LCBO workers are moving closer toward a province-wide strike.
Conditions continue to deteriorate across the province as the bargaining team for the LCBO staff asked the Ontario Ministry of Labour for a “no board” report, according to the Ontario Public Service Employees Union (OPSEU).
The strike deadline is anticipated before the end of the month.
OPSEU chair Denise Davis said the LCBO’s actions away from the table and its refusal to move on the key concerns of workers have “left us no choice but to draw a line in the sand.”
“We have workers trapped in so-called casual positions for decades, working seven days a week, and bringing home an average of less than $30,000 a year,” said Davis in a press release. “And we have seasonal workers sitting at home while underpaid temp agency workers do their jobs. The status quo isn’t sustainable – and management’s proposals would make an already difficult situation worse.”
In April, LCBO workers voted 93% in favour of a strike.
The staff demands come at an interesting time, as pointed out by Union president Warren (Smokey) Thomas, at the heels of Kathleen Wynne’s announcement for labour reforms and higher minimum wage to improve the lives of vulnerable workers.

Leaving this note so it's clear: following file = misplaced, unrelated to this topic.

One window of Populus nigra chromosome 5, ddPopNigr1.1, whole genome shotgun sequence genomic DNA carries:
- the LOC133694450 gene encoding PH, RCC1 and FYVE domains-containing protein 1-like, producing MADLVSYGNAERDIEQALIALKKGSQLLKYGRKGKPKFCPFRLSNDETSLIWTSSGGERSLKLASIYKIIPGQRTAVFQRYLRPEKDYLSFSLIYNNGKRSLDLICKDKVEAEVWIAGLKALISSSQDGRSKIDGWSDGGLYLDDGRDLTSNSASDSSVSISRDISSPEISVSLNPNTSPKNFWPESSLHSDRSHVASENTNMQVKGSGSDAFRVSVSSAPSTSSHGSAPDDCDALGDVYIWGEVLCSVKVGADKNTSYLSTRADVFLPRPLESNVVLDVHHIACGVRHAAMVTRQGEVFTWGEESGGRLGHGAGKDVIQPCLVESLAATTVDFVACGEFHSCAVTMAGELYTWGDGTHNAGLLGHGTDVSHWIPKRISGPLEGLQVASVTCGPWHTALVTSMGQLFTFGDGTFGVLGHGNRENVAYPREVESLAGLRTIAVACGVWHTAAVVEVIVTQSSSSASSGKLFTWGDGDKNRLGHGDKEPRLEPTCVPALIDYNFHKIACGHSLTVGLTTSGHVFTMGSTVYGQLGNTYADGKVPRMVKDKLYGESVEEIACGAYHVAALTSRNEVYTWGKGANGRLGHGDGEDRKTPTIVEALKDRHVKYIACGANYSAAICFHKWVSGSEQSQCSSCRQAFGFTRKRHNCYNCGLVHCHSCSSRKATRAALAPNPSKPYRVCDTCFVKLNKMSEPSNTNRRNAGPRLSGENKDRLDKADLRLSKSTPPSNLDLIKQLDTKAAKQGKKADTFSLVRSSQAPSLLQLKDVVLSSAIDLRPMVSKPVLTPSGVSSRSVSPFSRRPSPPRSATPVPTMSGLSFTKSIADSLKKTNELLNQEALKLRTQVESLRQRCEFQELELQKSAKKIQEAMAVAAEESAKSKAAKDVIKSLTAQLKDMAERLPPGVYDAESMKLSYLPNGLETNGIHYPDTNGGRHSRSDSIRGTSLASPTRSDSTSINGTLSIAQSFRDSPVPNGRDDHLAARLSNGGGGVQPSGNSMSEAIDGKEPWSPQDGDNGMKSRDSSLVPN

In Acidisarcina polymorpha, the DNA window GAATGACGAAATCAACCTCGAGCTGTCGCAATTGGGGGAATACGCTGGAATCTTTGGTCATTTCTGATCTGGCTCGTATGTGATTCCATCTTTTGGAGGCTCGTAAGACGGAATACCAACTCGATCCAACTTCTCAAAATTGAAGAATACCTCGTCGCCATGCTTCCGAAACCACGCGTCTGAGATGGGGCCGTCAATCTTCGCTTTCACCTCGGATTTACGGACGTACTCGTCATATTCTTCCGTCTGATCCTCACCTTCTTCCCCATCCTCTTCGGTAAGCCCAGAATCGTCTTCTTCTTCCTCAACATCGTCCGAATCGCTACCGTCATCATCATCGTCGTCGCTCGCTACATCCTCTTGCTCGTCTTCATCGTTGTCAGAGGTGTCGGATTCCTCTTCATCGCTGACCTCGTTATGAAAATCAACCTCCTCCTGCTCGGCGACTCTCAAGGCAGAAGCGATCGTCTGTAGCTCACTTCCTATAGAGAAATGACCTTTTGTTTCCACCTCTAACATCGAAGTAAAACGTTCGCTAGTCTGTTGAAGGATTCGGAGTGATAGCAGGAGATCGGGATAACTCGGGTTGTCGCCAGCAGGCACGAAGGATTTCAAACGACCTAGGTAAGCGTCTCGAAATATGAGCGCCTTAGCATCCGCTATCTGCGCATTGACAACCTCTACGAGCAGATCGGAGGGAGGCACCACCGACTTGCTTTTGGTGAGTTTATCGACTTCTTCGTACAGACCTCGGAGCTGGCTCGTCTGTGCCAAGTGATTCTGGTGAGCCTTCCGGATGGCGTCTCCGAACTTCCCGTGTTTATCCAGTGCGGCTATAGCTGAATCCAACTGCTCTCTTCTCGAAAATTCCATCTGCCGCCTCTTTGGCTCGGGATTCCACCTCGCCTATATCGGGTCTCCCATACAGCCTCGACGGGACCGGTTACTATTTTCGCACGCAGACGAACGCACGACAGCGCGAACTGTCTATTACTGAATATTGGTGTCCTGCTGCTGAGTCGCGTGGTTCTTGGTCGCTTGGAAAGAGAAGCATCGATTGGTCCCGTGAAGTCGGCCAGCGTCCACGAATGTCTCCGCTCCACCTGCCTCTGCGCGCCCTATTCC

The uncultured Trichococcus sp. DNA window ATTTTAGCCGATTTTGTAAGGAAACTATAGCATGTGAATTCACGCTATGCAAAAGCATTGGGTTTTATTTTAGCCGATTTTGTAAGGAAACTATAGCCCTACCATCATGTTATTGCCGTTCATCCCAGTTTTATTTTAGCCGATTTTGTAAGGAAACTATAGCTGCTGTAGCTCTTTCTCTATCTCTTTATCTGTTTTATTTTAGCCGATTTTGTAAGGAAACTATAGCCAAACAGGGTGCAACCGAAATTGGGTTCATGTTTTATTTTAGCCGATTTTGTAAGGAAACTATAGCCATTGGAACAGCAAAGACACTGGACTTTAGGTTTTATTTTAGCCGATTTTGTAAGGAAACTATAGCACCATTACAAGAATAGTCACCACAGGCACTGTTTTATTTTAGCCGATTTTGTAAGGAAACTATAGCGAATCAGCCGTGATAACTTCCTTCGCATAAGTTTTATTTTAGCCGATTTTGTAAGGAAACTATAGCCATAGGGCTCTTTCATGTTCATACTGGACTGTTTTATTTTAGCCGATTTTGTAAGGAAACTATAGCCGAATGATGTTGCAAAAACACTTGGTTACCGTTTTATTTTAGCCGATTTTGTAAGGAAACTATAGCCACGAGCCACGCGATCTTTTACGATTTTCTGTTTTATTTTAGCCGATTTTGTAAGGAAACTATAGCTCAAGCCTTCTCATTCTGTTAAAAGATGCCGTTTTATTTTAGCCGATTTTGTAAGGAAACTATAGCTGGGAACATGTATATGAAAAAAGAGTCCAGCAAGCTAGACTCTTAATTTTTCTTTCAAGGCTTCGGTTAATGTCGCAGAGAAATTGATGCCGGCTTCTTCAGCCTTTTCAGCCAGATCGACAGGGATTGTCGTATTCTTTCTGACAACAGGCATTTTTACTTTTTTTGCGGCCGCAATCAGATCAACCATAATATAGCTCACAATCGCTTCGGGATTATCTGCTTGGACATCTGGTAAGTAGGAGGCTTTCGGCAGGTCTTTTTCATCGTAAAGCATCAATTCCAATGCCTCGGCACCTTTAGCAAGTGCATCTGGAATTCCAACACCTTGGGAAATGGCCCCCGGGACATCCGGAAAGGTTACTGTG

“Our members see their Premier on the evening news promising improvements for workers,” said Thomas. “But when they show up for work in the morning, they find their government-owned employer continuing to exploit them.”
Thomas said that it took a human rights complaint, over three years of litigation, and an arbitrator’s award to force management to provide equal pay for equal work for part-time workers.
“And then just this past week, the Premier held a press conference and told the media her government believes part-time workers are entitled to equal pay,” he said. “These workers will soon know just how much the Premier’s words are worth.”
Union negotiations continue next week.